Combination Therapy With DARZALEX® (daratumumab) Provides Clinical Benefit In Relapsed Myeloma

MedicalResearch.com Interview with:

Dr. Ajai Chari, MD Associate Professor of Medicine Multiple Myeloma Program and Associate Director of Clinical Research Mount Sinai Hospital, New York

Dr. Ajai Chari

Dr. Ajai Chari, MD
Associate Professor of Medicine
Multiple Myeloma Program and
Associate Director of Clinical Research
Mount Sinai Hospital, New York

MedicalResearch.com: What is the background for this study? Would you briefly explain multiple myeloma (How common is it, whom does it chiefly affect, etc.)?

Response: Multiple myeloma is a rare form of blood cancer that occurs when plasma cells grow uncontrollably in the bone marrow. It is estimated that approximately 30,280 people will be diagnosed and 12,590 will die from the disease in the United States in 2017. While some patients with multiple myeloma have no symptoms at all, symptoms can include bone fracture or pain, low red blood counts, fatigue, calcium elevation, kidney problems or infections. Despite tremendous progress, most patients with multiple myeloma continually relapse or become resistant to available therapies, such as proteasome inhibitors (PIs) and immunomodulatory agents. Therefore, these patients continue to need new options.

The MMY1001 (EQUULEUS) study is a Phase 1b, open-label study assessing daratumumab in combination with multiple backbone regimens for multiple myeloma. In one arm of the study, supporting the recent approval of DARZALEX (daratumumab), the treatment was assessed in combination with pomalidomide and dexamethasone in patients with multiple myeloma who had received a prior PI and an immunomodulatory agent. Data from the study showed that the addition of daratumumab resulted in an overall response rate (ORR) of 59.2 percent (95 percent CI: 49.1 percent, 68.8 percent), with very good partial response (VGPR) achieved in 28.2 percent of patients. Complete response (CR) was achieved in 5.8 percent of patients and stringent CR (sCR) was achieved in 7.8 percent of patients.

 MedicalResearch.com: How does DARZALEX differ from other treatments for myeloma? What are the main advantages and safety profile of this new treatment regimen?

Response: DARZALEX is the first CD38-directed antibody approved anywhere in the world. DARZALEX works by targeting and attaching itself to CD38, a surface protein that is highly expressed across multiple myeloma cells, regardless of disease stage, and directly killing them, and/or allowing the immune system to destroy them.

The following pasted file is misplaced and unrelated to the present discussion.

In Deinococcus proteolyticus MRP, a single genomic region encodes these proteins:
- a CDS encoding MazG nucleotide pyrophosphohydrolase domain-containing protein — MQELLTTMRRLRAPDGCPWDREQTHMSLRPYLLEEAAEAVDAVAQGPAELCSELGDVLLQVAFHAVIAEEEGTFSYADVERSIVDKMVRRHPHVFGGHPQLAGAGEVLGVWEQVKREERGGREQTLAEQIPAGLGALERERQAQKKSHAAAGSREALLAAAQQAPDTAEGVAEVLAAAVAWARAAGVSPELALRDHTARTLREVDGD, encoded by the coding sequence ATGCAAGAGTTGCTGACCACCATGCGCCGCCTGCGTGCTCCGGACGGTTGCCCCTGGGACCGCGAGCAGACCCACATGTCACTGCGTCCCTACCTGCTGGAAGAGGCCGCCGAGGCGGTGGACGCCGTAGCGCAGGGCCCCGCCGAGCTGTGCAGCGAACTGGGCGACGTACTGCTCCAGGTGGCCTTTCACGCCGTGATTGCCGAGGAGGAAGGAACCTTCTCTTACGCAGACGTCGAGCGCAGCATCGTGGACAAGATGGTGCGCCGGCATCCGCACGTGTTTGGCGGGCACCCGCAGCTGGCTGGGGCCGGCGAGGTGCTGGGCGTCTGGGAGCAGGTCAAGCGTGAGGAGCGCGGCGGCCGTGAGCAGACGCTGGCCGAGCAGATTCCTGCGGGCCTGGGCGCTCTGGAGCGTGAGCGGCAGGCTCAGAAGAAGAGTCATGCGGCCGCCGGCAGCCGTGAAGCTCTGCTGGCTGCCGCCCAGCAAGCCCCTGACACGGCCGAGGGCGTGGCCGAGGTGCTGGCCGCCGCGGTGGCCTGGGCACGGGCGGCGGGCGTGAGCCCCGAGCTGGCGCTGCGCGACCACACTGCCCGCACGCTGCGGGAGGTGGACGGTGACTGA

Clinical trial results show this new combination therapy using DARZALEX provides pronounced clinical benefit for patients who have relapsed on two of the most widely used treatments. Overall, the safety of this combination therapy was consistent with the known safety profiles of DARZALEX monotherapy and pomalidomide plus dexamethasone, respectively.

MedicalResearch.com: What are the main takeaways of this milestone?

Response: This milestone marks the fourth approval for DARZALEX and broadens its use for patients across stages of relapse.

DARZALEX was first approved in November 2015 as a monotherapy for heavily pre-treated patients. It was more recently approved in November 2016 in combination with lenalidomide and dexamethasone, or bortezomib and dexamethasone, earlier in the treatment paradigm for patients with multiple myeloma who have received at least one prior therapy.

MedicalResearch.com: What recommendations do you have for future research as a result of this study?

Response: DARZALEX is being evaluated in a comprehensive clinical trial program that includes five Phase 3 studies across a range of treatment settings in multiple myeloma and other cancer types. This includes studies assessing its use as a mono- and combination therapy in various multiple myeloma settings, including for newly diagnosed, relapsed or refractory and smoldering multiple myeloma patients, as well as those who have received a stem cell transplant.

MedicalResearch.com: Is there anything else you would like to add?

Response: Grant or Research Support: Amgen, Array Biopharma, Celgene, Millenium/Takeda, Novartis Pharmaceuticals, Janssen, Pharmacyclics

Consultant: Celgene, Millenium/Takeda, Novartis Pharmaceuticals, Janssen

MedicalResearch.com: Thank you for your contribution to the MedicalResearch.com community.

Citation:

DARZALEX® (daratumumab) Approved by the U.S. FDA in Combination with Pomalidomide and Dexamethasone for Patients with Multiple Myeloma Who Have Received At Least Two Prior Therapies

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